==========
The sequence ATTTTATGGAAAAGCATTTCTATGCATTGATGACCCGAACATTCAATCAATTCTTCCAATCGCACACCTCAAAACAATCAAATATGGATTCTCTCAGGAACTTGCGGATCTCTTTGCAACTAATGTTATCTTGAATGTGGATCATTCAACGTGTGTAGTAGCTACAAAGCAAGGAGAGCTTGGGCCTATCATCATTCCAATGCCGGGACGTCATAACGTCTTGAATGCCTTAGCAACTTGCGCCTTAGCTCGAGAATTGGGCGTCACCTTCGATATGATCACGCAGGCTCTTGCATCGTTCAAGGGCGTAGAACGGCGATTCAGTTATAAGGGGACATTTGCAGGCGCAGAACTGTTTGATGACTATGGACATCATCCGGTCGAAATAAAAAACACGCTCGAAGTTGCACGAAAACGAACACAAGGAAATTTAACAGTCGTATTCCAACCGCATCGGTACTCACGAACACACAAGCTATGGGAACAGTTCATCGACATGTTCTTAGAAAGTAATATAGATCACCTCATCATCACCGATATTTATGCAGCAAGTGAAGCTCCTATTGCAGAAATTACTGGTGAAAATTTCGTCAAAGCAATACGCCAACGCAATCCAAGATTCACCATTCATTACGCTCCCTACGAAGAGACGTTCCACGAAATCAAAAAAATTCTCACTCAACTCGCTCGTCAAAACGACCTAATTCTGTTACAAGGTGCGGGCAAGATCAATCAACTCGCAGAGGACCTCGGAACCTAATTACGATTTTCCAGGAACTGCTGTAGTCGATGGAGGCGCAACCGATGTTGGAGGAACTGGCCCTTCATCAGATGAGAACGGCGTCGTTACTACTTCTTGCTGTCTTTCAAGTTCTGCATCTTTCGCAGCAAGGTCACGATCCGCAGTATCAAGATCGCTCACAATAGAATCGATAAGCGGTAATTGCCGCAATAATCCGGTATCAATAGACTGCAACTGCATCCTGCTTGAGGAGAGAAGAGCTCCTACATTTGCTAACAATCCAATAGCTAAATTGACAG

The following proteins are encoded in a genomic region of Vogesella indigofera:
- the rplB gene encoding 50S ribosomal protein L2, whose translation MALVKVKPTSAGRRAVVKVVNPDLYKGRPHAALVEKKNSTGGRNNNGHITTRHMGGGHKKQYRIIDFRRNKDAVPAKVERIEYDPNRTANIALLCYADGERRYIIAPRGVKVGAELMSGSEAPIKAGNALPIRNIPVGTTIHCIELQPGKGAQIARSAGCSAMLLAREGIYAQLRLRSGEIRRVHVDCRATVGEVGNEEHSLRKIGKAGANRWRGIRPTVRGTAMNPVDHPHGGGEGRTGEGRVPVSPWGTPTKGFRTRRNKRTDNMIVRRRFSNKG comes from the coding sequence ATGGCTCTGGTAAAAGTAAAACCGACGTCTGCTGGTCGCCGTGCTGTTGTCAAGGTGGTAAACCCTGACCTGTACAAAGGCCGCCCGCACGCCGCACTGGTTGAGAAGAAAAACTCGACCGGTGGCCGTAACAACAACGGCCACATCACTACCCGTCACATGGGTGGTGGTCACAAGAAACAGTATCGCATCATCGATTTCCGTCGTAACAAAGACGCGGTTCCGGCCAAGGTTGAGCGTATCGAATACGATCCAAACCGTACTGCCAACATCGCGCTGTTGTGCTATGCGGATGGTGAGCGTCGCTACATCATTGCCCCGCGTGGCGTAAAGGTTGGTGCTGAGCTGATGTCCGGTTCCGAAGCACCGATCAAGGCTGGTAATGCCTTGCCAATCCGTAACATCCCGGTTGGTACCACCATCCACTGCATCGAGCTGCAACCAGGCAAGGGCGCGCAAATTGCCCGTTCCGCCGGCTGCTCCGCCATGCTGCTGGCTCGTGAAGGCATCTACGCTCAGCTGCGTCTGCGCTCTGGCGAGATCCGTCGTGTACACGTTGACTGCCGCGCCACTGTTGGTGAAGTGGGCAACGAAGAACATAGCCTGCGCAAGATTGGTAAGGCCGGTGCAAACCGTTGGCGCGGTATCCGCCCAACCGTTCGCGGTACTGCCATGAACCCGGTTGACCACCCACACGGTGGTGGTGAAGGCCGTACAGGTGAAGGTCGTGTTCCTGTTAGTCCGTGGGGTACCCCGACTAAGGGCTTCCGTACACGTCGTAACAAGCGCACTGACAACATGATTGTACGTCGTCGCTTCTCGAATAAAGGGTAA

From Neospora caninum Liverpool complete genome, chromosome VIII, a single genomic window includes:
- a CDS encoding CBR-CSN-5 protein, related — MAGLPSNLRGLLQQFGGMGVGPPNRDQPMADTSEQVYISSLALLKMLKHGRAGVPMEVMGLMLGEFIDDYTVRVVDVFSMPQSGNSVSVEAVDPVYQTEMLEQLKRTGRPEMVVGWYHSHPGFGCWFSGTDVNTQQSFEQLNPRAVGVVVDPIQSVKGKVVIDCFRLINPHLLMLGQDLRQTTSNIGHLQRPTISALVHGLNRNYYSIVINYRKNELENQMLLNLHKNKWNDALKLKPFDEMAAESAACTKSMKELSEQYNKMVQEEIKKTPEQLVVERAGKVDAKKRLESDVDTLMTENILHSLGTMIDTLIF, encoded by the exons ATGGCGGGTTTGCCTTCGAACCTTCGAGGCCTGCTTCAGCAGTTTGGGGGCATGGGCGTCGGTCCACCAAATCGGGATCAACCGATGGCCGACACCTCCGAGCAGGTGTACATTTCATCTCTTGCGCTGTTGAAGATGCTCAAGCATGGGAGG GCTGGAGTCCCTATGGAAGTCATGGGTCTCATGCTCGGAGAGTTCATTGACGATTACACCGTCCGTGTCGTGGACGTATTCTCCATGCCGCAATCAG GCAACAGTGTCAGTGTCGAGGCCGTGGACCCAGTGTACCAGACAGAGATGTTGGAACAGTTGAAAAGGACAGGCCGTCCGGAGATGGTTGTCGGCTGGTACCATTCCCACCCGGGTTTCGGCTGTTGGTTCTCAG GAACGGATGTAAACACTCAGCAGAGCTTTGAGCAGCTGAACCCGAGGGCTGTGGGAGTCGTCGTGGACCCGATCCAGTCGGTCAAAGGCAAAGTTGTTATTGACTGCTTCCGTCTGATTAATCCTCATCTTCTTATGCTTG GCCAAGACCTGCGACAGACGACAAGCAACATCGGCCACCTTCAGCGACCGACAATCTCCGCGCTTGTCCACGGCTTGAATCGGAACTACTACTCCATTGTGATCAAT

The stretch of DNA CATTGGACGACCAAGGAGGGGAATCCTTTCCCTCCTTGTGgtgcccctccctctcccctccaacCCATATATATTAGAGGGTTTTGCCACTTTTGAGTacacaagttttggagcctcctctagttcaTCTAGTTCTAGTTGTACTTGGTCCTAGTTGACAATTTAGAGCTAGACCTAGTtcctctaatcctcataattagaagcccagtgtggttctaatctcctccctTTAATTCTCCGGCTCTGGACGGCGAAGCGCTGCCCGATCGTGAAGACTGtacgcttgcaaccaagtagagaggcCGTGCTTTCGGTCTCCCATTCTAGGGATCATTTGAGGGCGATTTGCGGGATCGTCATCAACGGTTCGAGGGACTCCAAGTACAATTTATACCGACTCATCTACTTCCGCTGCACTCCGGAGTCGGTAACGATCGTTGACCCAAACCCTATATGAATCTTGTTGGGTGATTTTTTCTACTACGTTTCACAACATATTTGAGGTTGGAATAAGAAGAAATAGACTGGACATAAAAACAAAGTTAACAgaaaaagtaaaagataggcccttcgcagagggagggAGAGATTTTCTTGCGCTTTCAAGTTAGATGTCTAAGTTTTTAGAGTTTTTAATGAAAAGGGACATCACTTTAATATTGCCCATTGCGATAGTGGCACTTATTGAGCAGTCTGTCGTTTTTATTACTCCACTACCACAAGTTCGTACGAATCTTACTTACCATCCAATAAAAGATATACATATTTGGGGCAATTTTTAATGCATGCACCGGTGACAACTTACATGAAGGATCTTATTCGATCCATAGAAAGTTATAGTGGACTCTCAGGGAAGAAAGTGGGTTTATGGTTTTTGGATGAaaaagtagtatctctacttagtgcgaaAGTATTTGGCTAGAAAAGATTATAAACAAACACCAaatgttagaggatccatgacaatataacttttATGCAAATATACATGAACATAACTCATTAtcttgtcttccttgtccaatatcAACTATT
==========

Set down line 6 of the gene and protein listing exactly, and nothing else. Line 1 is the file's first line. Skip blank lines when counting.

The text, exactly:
The stretch of DNA CATTGGACGACCAAGGAGGGGAATCCTTTCCCTCCTTGTGgtgcccctccctctcccctccaacCCATATATATTAGAGGGTTTTGCCACTTTTGAGTacacaagttttggagcctcctctagttcaTCTAGTTCTAGTTGTACTTGGTCCTAGTTGACAATTTAGAGCTAGACCTAGTtcctctaatcctcataattagaagcccagtgtggttctaatctcctccctTTAATTCTCCGGCTCTGGACGGCGAAGCGCTGCCCGATCGTGAAGACTGtacgcttgcaaccaagtagagaggcCGTGCTTTCGGTCTCCCATTCTAGGGATCATTTGAGGGCGATTTGCGGGATCGTCATCAACGGTTCGAGGGACTCCAAGTACAATTTATACCGACTCATCTACTTCCGCTGCACTCCGGAGTCGGTAACGATCGTTGACCCAAACCCTATATGAATCTTGTTGGGTGATTTTTTCTACTACGTTTCACAACATATTTGAGGTTGGAATAAGAAGAAATAGACTGGACATAAAAACAAAGTTAACAgaaaaagtaaaagataggcccttcgcagagggagggAGAGATTTTCTTGCGCTTTCAAGTTAGATGTCTAAGTTTTTAGAGTTTTTAATGAAAAGGGACATCACTTTAATATTGCCCATTGCGATAGTGGCACTTATTGAGCAGTCTGTCGTTTTTATTACTCCACTACCACAAGTTCGTACGAATCTTACTTACCATCCAATAAAAGATATACATATTTGGGGCAATTTTTAATGCATGCACCGGTGACAACTTACATGAAGGATCTTATTCGATCCATAGAAAGTTATAGTGGACTCTCAGGGAAGAAAGTGGGTTTATGGTTTTTGGATGAaaaagtagtatctctacttagtgcgaaAGTATTTGGCTAGAAAAGATTATAAACAAACACCAaatgttagaggatccatgacaatataacttttATGCAAATATACATGAACATAACTCATTAtcttgtcttccttgtccaatatcAACTATT